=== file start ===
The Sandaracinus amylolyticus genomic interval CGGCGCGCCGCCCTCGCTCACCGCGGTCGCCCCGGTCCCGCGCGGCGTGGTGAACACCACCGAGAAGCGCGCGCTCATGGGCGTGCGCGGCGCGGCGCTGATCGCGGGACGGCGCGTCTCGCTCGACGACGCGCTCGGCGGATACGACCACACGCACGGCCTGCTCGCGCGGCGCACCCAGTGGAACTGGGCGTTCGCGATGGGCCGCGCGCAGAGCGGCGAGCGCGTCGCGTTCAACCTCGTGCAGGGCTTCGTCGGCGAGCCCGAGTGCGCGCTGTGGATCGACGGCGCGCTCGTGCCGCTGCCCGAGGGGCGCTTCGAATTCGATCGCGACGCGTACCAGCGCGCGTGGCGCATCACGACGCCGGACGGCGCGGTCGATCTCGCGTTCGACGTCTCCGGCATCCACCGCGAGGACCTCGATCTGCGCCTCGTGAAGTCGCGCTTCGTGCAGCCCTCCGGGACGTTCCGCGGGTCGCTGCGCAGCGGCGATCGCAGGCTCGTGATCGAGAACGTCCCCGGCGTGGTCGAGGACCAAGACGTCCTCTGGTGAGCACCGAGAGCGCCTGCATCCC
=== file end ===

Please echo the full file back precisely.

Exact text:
The Sandaracinus amylolyticus genomic interval CGGCGCGCCGCCCTCGCTCACCGCGGTCGCCCCGGTCCCGCGCGGCGTGGTGAACACCACCGAGAAGCGCGCGCTCATGGGCGTGCGCGGCGCGGCGCTGATCGCGGGACGGCGCGTCTCGCTCGACGACGCGCTCGGCGGATACGACCACACGCACGGCCTGCTCGCGCGGCGCACCCAGTGGAACTGGGCGTTCGCGATGGGCCGCGCGCAGAGCGGCGAGCGCGTCGCGTTCAACCTCGTGCAGGGCTTCGTCGGCGAGCCCGAGTGCGCGCTGTGGATCGACGGCGCGCTCGTGCCGCTGCCCGAGGGGCGCTTCGAATTCGATCGCGACGCGTACCAGCGCGCGTGGCGCATCACGACGCCGGACGGCGCGGTCGATCTCGCGTTCGACGTCTCCGGCATCCACCGCGAGGACCTCGATCTGCGCCTCGTGAAGTCGCGCTTCGTGCAGCCCTCCGGGACGTTCCGCGGGTCGCTGCGCAGCGGCGATCGCAGGCTCGTGATCGAGAACGTCCCCGGCGTGGTCGAGGACCAAGACGTCCTCTGGTGAGCACCGAGAGCGCCTGCATCCC